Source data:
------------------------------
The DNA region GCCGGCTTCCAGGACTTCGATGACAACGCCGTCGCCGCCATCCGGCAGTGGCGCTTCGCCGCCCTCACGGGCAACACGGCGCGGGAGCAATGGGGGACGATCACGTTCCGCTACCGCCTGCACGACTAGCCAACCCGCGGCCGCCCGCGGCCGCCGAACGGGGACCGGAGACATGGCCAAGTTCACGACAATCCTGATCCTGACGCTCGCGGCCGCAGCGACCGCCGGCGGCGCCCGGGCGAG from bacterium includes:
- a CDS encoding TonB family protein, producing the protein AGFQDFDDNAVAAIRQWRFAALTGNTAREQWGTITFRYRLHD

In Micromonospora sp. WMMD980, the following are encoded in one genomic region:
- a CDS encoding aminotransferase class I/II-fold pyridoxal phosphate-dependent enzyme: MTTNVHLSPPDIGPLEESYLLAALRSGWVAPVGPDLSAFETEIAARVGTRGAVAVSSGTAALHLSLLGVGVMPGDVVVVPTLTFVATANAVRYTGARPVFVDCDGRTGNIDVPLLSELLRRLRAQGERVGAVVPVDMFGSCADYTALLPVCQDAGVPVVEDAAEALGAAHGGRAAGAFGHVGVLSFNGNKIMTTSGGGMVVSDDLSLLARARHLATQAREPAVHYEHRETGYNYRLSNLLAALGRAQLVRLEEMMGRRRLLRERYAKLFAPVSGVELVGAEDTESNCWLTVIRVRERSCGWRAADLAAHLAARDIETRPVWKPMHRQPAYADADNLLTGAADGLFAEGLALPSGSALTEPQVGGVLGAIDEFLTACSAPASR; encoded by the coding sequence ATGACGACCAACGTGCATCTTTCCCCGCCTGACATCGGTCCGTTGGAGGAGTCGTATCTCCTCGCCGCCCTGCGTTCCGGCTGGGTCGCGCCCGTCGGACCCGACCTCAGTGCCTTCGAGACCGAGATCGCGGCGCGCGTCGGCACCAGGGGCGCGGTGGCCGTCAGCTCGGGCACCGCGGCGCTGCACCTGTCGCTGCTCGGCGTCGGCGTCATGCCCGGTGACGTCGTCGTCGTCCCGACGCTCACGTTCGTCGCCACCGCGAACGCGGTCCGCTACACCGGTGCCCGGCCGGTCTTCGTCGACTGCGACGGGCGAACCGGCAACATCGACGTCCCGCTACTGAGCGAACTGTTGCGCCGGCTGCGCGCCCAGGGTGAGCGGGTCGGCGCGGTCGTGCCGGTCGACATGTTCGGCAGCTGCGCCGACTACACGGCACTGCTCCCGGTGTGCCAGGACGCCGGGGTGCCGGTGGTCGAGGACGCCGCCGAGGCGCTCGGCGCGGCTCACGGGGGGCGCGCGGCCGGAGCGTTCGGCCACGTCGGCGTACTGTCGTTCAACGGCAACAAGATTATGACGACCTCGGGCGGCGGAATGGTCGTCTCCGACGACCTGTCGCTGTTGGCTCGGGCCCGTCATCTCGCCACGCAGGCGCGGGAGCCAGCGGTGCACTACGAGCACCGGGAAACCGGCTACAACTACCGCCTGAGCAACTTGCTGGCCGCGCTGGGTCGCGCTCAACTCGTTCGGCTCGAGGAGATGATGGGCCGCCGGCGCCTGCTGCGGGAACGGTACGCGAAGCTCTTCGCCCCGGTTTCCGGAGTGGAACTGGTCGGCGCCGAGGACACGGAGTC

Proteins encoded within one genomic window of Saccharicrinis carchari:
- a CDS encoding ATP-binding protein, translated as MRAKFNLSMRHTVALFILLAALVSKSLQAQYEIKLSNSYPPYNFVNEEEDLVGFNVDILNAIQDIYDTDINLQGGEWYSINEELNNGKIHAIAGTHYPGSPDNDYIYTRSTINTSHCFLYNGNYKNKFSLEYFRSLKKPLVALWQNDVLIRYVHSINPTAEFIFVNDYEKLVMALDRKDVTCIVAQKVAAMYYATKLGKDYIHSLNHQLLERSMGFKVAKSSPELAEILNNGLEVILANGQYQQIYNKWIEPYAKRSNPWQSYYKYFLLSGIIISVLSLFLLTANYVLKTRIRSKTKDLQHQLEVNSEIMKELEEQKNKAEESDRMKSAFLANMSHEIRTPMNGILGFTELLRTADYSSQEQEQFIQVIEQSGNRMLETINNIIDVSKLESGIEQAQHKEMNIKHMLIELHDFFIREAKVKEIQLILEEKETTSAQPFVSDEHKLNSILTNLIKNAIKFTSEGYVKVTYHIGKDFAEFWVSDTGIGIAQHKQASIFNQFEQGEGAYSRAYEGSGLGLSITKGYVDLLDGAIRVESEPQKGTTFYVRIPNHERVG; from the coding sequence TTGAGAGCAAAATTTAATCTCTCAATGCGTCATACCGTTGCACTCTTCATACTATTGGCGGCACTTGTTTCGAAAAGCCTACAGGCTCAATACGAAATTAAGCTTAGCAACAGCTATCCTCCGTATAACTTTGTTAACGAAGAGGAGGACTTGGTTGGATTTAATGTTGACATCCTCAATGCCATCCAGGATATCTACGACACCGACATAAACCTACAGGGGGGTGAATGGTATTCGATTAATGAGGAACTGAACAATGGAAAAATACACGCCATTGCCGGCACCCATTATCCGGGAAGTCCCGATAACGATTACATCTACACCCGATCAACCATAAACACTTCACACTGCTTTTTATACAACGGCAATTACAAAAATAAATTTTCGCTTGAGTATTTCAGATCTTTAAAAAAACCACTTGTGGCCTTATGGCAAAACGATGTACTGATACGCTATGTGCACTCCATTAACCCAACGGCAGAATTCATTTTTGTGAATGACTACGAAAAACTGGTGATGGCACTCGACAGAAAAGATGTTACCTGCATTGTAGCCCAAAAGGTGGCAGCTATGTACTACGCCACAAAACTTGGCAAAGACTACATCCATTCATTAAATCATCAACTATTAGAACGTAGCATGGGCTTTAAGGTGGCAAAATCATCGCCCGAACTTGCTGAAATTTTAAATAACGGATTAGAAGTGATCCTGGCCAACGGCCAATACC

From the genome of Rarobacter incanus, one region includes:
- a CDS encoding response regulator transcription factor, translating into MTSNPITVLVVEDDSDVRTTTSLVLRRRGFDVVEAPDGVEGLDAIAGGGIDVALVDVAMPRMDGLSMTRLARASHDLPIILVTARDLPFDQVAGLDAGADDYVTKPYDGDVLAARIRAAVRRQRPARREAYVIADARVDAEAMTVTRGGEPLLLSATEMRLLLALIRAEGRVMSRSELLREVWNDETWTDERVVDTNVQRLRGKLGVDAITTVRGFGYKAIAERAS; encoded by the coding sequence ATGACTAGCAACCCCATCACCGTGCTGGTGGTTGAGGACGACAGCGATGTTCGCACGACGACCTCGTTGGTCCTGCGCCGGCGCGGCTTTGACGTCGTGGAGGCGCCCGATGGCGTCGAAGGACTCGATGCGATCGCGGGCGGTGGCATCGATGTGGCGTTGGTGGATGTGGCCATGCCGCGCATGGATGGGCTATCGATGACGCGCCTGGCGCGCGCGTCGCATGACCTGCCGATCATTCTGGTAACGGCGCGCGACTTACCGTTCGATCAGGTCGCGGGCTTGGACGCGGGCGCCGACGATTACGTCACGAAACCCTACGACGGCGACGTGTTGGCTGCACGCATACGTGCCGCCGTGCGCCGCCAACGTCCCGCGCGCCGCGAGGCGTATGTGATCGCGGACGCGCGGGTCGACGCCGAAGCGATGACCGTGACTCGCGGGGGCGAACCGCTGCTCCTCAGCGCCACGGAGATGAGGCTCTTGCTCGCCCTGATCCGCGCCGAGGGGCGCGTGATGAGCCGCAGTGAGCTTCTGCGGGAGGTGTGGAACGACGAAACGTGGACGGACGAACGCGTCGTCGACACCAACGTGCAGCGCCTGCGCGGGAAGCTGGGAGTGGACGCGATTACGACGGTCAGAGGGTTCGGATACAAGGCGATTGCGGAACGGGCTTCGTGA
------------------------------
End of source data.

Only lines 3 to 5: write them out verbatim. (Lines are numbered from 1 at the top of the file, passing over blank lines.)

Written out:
In Micromonospora sp. WMMD980, the following are encoded in one genomic region:
- a CDS encoding aminotransferase class I/II-fold pyridoxal phosphate-dependent enzyme: MTTNVHLSPPDIGPLEESYLLAALRSGWVAPVGPDLSAFETEIAARVGTRGAVAVSSGTAALHLSLLGVGVMPGDVVVVPTLTFVATANAVRYTGARPVFVDCDGRTGNIDVPLLSELLRRLRAQGERVGAVVPVDMFGSCADYTALLPVCQDAGVPVVEDAAEALGAAHGGRAAGAFGHVGVLSFNGNKIMTTSGGGMVVSDDLSLLARARHLATQAREPAVHYEHRETGYNYRLSNLLAALGRAQLVRLEEMMGRRRLLRERYAKLFAPVSGVELVGAEDTESNCWLTVIRVRERSCGWRAADLAAHLAARDIETRPVWKPMHRQPAYADADNLLTGAADGLFAEGLALPSGSALTEPQVGGVLGAIDEFLTACSAPASR; encoded by the coding sequence ATGACGACCAACGTGCATCTTTCCCCGCCTGACATCGGTCCGTTGGAGGAGTCGTATCTCCTCGCCGCCCTGCGTTCCGGCTGGGTCGCGCCCGTCGGACCCGACCTCAGTGCCTTCGAGACCGAGATCGCGGCGCGCGTCGGCACCAGGGGCGCGGTGGCCGTCAGCTCGGGCACCGCGGCGCTGCACCTGTCGCTGCTCGGCGTCGGCGTCATGCCCGGTGACGTCGTCGTCGTCCCGACGCTCACGTTCGTCGCCACCGCGAACGCGGTCCGCTACACCGGTGCCCGGCCGGTCTTCGTCGACTGCGACGGGCGAACCGGCAACATCGACGTCCCGCTACTGAGCGAACTGTTGCGCCGGCTGCGCGCCCAGGGTGAGCGGGTCGGCGCGGTCGTGCCGGTCGACATGTTCGGCAGCTGCGCCGACTACACGGCACTGCTCCCGGTGTGCCAGGACGCCGGGGTGCCGGTGGTCGAGGACGCCGCCGAGGCGCTCGGCGCGGCTCACGGGGGGCGCGCGGCCGGAGCGTTCGGCCACGTCGGCGTACTGTCGTTCAACGGCAACAAGATTATGACGACCTCGGGCGGCGGAATGGTCGTCTCCGACGACCTGTCGCTGTTGGCTCGGGCCCGTCATCTCGCCACGCAGGCGCGGGAGCCAGCGGTGCACTACGAGCACCGGGAAACCGGCTACAACTACCGCCTGAGCAACTTGCTGGCCGCGCTGGGTCGCGCTCAACTCGTTCGGCTCGAGGAGATGATGGGCCGCCGGCGCCTGCTGCGGGAACGGTACGCGAAGCTCTTCGCCCCGGTTTCCGGAGTGGAACTGGTCGGCGCCGAGGACACGGAGTC

Proteins encoded within one genomic window of Saccharicrinis carchari: